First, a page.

Whatever uncertainty and vacillation about careers I had experienced before stopped once I got planted at the Henry Gallery. I loved buildings, art, exhibitions, installations, public relations, film, television, research and a dozen other things. (I stayed that way for over thirty years; one-plus at the Henry Gallery, seventeen at the Oakland Museum, then twelve at the Santa Barbara Museum.)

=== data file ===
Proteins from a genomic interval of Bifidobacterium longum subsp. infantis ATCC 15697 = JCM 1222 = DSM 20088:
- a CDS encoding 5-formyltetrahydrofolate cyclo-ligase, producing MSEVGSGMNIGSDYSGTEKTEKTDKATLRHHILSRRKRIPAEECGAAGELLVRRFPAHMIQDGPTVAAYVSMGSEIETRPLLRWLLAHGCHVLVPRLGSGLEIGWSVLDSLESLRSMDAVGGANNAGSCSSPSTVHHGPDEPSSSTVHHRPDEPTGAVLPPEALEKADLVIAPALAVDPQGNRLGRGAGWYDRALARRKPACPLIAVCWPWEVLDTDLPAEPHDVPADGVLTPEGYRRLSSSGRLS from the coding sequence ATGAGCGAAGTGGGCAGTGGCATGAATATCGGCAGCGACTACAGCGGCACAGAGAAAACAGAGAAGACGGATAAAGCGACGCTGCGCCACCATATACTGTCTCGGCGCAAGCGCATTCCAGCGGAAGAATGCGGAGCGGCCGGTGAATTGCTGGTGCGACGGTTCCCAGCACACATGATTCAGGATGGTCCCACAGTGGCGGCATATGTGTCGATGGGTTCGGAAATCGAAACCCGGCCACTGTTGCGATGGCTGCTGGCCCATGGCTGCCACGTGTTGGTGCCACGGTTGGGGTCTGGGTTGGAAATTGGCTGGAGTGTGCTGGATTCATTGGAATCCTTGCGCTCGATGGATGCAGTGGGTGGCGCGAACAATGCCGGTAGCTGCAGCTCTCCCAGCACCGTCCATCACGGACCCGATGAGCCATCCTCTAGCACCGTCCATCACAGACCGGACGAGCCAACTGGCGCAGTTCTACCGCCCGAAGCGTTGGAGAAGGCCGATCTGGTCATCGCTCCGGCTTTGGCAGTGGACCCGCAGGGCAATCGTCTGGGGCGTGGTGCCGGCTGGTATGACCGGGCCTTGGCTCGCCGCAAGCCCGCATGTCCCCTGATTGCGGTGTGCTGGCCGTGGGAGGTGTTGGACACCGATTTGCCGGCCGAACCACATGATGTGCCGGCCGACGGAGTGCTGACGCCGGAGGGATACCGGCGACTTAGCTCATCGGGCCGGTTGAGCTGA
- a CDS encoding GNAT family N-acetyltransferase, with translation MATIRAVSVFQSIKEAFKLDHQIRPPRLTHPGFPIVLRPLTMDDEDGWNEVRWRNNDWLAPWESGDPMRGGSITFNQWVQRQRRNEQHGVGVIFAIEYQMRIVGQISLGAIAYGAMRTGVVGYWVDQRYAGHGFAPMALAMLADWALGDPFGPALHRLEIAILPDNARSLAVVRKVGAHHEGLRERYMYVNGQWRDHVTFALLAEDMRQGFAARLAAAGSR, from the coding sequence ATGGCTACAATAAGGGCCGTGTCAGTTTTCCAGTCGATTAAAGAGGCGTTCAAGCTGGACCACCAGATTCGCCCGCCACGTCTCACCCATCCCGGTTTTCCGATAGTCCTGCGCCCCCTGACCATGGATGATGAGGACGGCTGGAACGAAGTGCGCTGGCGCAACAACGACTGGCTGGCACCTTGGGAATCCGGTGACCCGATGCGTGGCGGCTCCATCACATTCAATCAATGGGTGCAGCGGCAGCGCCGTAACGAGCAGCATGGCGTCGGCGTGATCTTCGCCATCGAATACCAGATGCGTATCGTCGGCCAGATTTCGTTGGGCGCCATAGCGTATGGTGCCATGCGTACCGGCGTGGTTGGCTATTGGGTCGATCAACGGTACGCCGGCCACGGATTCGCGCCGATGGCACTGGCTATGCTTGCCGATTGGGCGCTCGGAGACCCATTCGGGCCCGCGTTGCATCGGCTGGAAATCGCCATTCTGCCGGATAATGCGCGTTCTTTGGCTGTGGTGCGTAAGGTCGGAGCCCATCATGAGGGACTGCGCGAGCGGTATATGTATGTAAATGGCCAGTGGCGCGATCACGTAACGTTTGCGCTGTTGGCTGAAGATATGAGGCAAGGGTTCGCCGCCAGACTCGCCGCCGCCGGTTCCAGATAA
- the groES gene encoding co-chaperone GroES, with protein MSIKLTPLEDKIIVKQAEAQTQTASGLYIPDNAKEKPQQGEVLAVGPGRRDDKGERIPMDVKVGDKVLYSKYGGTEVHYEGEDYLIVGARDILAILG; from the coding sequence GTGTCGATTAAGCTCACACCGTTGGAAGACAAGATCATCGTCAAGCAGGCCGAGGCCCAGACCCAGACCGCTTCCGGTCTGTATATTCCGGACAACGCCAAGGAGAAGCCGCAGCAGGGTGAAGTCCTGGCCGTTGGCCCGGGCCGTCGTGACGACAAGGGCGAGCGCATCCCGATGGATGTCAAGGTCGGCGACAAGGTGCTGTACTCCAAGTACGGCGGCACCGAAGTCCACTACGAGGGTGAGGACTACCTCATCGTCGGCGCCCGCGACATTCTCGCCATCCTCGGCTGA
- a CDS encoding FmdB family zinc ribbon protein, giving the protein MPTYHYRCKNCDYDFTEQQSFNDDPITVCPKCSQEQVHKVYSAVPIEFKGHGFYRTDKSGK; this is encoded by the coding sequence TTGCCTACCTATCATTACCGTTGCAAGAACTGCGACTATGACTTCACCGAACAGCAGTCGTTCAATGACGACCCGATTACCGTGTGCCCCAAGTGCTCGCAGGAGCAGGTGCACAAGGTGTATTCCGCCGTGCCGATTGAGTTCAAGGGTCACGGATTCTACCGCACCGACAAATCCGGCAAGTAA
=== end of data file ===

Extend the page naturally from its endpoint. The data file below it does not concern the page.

The prelude to what we did with California art at Oakland occurred, looking back, in the basement storage area of the Henry Gallery. When Kohler's modern moves began, the old Henry collection, mostly Barbizon landscapes and similar works, ended up in that basement storage. I thoroughly enjoyed contemporary art, but something pulled me to these older paintings too. I especially liked a fresh little view of the Le Havre harbor by Eugene Boudin. I chose it as the topic of the undergraduate thesis which the university required of those who wanted to graduate in art history. I loved working on this thesis, and, engorged with naive aspiration, I wanted it to be the best and most comprehensive essay on Boudin ever written in English. Only gradually did I come to realize that it couldn't be. I had never seen the actual harbors, long beaches and cloudy skies where Boudin worked; I had not seen the major assemblies of his paintings; I did nor have access to the letters and other papers in the Boudin archives in the Le Havre museum. Instead of being able to write an essay which had substance in the real world of art history, I was just writing one more student essay, hardly meaningful outside the classroom. Without quite realizing it, I had set myself up to respond in the future especially to artists who had painted in an area I could also see, whose best works and whose research materials I had better access to than anyone.